You’ll also want to check the current river conditions on the city’s website, as swimming is not permitted during algae blooms or after heavy rains, due to potential sewage system overflow.
As the beach is located within Riverfront Park, you can either walk on the beach itself or on the path that runs through the park.
Other than the exercise, of course, the main draw of walking here is that there are a series of 30 children’s poems etched into the rocks along the path.
Paddleboarding and Other Light Watercraft
Just north of the main part of the beach, there is a designated ramp for “light watercraft”, such as paddle boards, rafts, and kayaks, among others.
This is why it’s important for swimmers to stay within the designated swimming area, as a paddle boarder or other watercraft could go floating past and cause serious injuries to both parties.
Most light watercraft are allowed here, although the city’s official website does note that jet skis are specifically banned at the beach.
Where to Stay
There are several RV parks located in town, as well as a wide variety of hotels, motels, Airbnbs, bed and breakfasts, and just about any other type of lodging or accommodations that you can think of.
There are several hotels right next to the beach if you plan to spend a lot of time on the sand, including the Portland Marriott Downtown Waterfront and the Kimpton RiverPlace Hotel.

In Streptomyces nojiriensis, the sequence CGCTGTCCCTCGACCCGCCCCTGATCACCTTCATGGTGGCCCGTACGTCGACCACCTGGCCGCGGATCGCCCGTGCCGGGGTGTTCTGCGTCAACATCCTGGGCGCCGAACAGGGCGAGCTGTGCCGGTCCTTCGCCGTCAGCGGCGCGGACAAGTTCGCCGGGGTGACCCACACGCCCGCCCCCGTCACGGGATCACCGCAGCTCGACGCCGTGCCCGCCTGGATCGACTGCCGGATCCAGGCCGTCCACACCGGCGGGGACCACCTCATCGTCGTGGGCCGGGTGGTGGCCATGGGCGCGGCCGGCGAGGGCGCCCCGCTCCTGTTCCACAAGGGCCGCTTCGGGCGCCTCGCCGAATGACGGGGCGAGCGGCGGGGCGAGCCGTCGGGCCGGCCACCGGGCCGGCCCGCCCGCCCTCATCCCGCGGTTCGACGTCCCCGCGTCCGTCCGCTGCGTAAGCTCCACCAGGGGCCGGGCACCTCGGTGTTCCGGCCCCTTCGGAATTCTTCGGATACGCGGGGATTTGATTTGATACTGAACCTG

The one thing you won’t find here, of course, is a traditional campground. If you are interested in camping out and then driving into the Portland city center for day trips, the Tillamook State Forest and the Mt. Hood National Forest offer dispersed camping opportunities.
Other Activities in the Area
Across the river, you’ll find the Oregon Museum of Science and Industry, which has a planetarium, an IMAX theater, and offers submarine tours underneath the Willamette River. The submarine tour is only $8.50 per person for adults, an excellent value.
There are many great restaurants nearby as well, including Umami Burger, McCormick and Schmick’s, the Portland Sports Bar and Grill, and the Dough Zone.
Just about everything in the city of Portland counts as nearby, with the convenience of public transportation.
Poet’s Beach is a great place to relax, have a swim, or eat some takeout from one of the many wonderful local restaurants nearby.
You will want to be careful while swimming in the river, however, and make sure you bring a flotation device if you don’t consider yourself an advanced swimmer (or even if you do!).
I also recommend earplugs or noise-canceling headphones at a low volume, as the bridge above the beach is quite loud, especially when there aren’t a lot of other beachgoers around.
Whether you plan to stay for a few hours or just read the poems during your walk through Riverfront Park, you won’t want to miss this exciting urban beach just minutes from downtown Portland. Book your trip today!